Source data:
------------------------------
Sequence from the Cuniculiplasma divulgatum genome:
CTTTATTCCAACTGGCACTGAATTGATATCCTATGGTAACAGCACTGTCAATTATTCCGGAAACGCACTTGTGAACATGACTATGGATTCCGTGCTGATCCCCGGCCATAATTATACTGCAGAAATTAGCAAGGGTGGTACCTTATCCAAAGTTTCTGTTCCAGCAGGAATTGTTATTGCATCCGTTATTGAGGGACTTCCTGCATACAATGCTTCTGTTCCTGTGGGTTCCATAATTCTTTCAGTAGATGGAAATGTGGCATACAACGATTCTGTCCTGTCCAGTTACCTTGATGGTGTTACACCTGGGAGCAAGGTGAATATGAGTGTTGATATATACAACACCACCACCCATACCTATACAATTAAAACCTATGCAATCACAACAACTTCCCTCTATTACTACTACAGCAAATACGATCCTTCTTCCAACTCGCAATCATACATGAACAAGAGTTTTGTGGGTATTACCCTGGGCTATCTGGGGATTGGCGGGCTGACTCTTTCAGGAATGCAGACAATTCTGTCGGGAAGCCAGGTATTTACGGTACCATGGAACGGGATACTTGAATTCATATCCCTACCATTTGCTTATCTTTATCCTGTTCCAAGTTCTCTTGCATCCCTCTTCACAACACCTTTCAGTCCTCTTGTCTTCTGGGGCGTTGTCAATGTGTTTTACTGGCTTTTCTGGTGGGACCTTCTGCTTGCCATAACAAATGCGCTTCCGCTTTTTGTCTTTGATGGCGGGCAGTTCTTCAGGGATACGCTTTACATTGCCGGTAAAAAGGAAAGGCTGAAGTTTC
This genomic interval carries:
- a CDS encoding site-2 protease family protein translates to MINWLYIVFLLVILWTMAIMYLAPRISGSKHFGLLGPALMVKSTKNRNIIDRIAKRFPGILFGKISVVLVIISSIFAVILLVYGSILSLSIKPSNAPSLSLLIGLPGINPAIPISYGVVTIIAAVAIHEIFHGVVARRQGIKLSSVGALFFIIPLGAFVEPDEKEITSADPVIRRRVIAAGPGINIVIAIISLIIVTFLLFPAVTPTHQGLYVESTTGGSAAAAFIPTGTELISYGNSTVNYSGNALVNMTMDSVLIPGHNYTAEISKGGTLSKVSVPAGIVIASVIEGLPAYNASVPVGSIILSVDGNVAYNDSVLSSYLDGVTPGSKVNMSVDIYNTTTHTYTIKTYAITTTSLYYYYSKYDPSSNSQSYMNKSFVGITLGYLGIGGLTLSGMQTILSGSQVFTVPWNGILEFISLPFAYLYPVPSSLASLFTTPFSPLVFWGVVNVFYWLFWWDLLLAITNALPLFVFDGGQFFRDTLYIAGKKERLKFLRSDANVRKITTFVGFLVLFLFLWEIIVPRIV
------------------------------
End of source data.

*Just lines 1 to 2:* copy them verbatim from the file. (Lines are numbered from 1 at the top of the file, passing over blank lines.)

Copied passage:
Sequence from the Cuniculiplasma divulgatum genome:
CTTTATTCCAACTGGCACTGAATTGATATCCTATGGTAACAGCACTGTCAATTATTCCGGAAACGCACTTGTGAACATGACTATGGATTCCGTGCTGATCCCCGGCCATAATTATACTGCAGAAATTAGCAAGGGTGGTACCTTATCCAAAGTTTCTGTTCCAGCAGGAATTGTTATTGCATCCGTTATTGAGGGACTTCCTGCATACAATGCTTCTGTTCCTGTGGGTTCCATAATTCTTTCAGTAGATGGAAATGTGGCATACAACGATTCTGTCCTGTCCAGTTACCTTGATGGTGTTACACCTGGGAGCAAGGTGAATATGAGTGTTGATATATACAACACCACCACCCATACCTATACAATTAAAACCTATGCAATCACAACAACTTCCCTCTATTACTACTACAGCAAATACGATCCTTCTTCCAACTCGCAATCATACATGAACAAGAGTTTTGTGGGTATTACCCTGGGCTATCTGGGGATTGGCGGGCTGACTCTTTCAGGAATGCAGACAATTCTGTCGGGAAGCCAGGTATTTACGGTACCATGGAACGGGATACTTGAATTCATATCCCTACCATTTGCTTATCTTTATCCTGTTCCAAGTTCTCTTGCATCCCTCTTCACAACACCTTTCAGTCCTCTTGTCTTCTGGGGCGTTGTCAATGTGTTTTACTGGCTTTTCTGGTGGGACCTTCTGCTTGCCATAACAAATGCGCTTCCGCTTTTTGTCTTTGATGGCGGGCAGTTCTTCAGGGATACGCTTTACATTGCCGGTAAAAAGGAAAGGCTGAAGTTTC